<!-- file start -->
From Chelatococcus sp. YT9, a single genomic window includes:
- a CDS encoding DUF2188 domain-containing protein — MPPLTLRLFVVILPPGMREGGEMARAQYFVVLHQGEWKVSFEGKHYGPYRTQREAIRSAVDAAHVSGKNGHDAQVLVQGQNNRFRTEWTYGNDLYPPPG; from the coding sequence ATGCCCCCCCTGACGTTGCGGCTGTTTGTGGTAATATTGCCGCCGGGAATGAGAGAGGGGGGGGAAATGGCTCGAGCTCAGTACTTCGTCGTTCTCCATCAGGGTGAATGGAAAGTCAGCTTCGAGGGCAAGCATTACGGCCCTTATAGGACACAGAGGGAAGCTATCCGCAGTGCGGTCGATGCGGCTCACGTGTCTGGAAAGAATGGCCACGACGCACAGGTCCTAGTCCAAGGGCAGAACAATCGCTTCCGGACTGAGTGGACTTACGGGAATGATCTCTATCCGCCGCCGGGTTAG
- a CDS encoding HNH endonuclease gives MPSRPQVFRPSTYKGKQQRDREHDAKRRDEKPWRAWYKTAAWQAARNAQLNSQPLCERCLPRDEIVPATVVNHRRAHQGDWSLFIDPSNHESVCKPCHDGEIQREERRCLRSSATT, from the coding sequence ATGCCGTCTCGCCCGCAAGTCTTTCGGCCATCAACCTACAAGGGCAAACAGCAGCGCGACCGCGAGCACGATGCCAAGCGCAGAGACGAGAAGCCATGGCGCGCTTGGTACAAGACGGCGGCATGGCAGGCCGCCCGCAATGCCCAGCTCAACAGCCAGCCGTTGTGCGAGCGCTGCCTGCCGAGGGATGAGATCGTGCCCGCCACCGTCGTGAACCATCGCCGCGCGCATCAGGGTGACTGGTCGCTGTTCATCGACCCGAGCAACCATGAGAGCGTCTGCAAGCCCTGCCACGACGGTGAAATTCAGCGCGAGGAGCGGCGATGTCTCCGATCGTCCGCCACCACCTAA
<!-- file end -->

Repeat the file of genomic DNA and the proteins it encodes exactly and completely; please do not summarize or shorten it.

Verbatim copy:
From Chelatococcus sp. YT9, a single genomic window includes:
- a CDS encoding DUF2188 domain-containing protein — MPPLTLRLFVVILPPGMREGGEMARAQYFVVLHQGEWKVSFEGKHYGPYRTQREAIRSAVDAAHVSGKNGHDAQVLVQGQNNRFRTEWTYGNDLYPPPG; from the coding sequence ATGCCCCCCCTGACGTTGCGGCTGTTTGTGGTAATATTGCCGCCGGGAATGAGAGAGGGGGGGGAAATGGCTCGAGCTCAGTACTTCGTCGTTCTCCATCAGGGTGAATGGAAAGTCAGCTTCGAGGGCAAGCATTACGGCCCTTATAGGACACAGAGGGAAGCTATCCGCAGTGCGGTCGATGCGGCTCACGTGTCTGGAAAGAATGGCCACGACGCACAGGTCCTAGTCCAAGGGCAGAACAATCGCTTCCGGACTGAGTGGACTTACGGGAATGATCTCTATCCGCCGCCGGGTTAG
- a CDS encoding HNH endonuclease gives MPSRPQVFRPSTYKGKQQRDREHDAKRRDEKPWRAWYKTAAWQAARNAQLNSQPLCERCLPRDEIVPATVVNHRRAHQGDWSLFIDPSNHESVCKPCHDGEIQREERRCLRSSATT, from the coding sequence ATGCCGTCTCGCCCGCAAGTCTTTCGGCCATCAACCTACAAGGGCAAACAGCAGCGCGACCGCGAGCACGATGCCAAGCGCAGAGACGAGAAGCCATGGCGCGCTTGGTACAAGACGGCGGCATGGCAGGCCGCCCGCAATGCCCAGCTCAACAGCCAGCCGTTGTGCGAGCGCTGCCTGCCGAGGGATGAGATCGTGCCCGCCACCGTCGTGAACCATCGCCGCGCGCATCAGGGTGACTGGTCGCTGTTCATCGACCCGAGCAACCATGAGAGCGTCTGCAAGCCCTGCCACGACGGTGAAATTCAGCGCGAGGAGCGGCGATGTCTCCGATCGTCCGCCACCACCTAA